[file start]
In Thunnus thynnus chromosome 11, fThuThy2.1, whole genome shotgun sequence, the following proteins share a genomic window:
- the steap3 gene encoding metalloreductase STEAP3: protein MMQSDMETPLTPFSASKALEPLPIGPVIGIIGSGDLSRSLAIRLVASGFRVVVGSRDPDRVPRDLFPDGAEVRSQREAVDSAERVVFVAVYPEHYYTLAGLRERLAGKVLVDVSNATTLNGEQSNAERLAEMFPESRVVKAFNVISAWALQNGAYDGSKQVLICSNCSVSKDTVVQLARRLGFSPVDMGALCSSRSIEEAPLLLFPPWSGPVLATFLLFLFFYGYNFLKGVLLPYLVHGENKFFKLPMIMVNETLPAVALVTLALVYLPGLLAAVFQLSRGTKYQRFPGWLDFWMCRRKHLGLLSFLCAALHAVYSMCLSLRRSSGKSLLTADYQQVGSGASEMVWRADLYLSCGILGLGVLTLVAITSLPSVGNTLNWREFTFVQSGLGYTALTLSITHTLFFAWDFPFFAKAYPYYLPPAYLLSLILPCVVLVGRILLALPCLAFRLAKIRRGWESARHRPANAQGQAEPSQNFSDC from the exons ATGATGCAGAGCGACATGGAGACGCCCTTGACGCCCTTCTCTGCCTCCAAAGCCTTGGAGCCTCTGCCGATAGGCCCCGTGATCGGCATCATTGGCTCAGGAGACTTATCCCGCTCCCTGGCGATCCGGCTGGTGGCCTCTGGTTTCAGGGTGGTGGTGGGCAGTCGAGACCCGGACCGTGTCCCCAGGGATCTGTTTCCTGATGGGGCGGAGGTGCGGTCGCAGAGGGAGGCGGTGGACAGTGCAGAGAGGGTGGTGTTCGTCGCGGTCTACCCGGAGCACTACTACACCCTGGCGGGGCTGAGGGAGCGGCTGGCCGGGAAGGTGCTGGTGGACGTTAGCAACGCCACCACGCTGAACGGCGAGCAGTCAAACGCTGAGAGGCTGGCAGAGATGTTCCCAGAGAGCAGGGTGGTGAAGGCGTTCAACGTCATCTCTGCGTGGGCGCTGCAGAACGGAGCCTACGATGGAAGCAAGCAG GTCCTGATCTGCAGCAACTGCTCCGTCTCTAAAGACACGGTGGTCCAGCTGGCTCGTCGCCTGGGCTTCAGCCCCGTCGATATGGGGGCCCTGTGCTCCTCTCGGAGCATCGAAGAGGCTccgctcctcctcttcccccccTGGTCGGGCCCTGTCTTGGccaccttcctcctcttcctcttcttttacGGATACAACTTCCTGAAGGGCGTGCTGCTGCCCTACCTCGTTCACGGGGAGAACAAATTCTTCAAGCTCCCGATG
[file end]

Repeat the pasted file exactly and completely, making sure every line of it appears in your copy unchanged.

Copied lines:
In Thunnus thynnus chromosome 11, fThuThy2.1, whole genome shotgun sequence, the following proteins share a genomic window:
- the steap3 gene encoding metalloreductase STEAP3: protein MMQSDMETPLTPFSASKALEPLPIGPVIGIIGSGDLSRSLAIRLVASGFRVVVGSRDPDRVPRDLFPDGAEVRSQREAVDSAERVVFVAVYPEHYYTLAGLRERLAGKVLVDVSNATTLNGEQSNAERLAEMFPESRVVKAFNVISAWALQNGAYDGSKQVLICSNCSVSKDTVVQLARRLGFSPVDMGALCSSRSIEEAPLLLFPPWSGPVLATFLLFLFFYGYNFLKGVLLPYLVHGENKFFKLPMIMVNETLPAVALVTLALVYLPGLLAAVFQLSRGTKYQRFPGWLDFWMCRRKHLGLLSFLCAALHAVYSMCLSLRRSSGKSLLTADYQQVGSGASEMVWRADLYLSCGILGLGVLTLVAITSLPSVGNTLNWREFTFVQSGLGYTALTLSITHTLFFAWDFPFFAKAYPYYLPPAYLLSLILPCVVLVGRILLALPCLAFRLAKIRRGWESARHRPANAQGQAEPSQNFSDC from the exons ATGATGCAGAGCGACATGGAGACGCCCTTGACGCCCTTCTCTGCCTCCAAAGCCTTGGAGCCTCTGCCGATAGGCCCCGTGATCGGCATCATTGGCTCAGGAGACTTATCCCGCTCCCTGGCGATCCGGCTGGTGGCCTCTGGTTTCAGGGTGGTGGTGGGCAGTCGAGACCCGGACCGTGTCCCCAGGGATCTGTTTCCTGATGGGGCGGAGGTGCGGTCGCAGAGGGAGGCGGTGGACAGTGCAGAGAGGGTGGTGTTCGTCGCGGTCTACCCGGAGCACTACTACACCCTGGCGGGGCTGAGGGAGCGGCTGGCCGGGAAGGTGCTGGTGGACGTTAGCAACGCCACCACGCTGAACGGCGAGCAGTCAAACGCTGAGAGGCTGGCAGAGATGTTCCCAGAGAGCAGGGTGGTGAAGGCGTTCAACGTCATCTCTGCGTGGGCGCTGCAGAACGGAGCCTACGATGGAAGCAAGCAG GTCCTGATCTGCAGCAACTGCTCCGTCTCTAAAGACACGGTGGTCCAGCTGGCTCGTCGCCTGGGCTTCAGCCCCGTCGATATGGGGGCCCTGTGCTCCTCTCGGAGCATCGAAGAGGCTccgctcctcctcttcccccccTGGTCGGGCCCTGTCTTGGccaccttcctcctcttcctcttcttttacGGATACAACTTCCTGAAGGGCGTGCTGCTGCCCTACCTCGTTCACGGGGAGAACAAATTCTTCAAGCTCCCGATG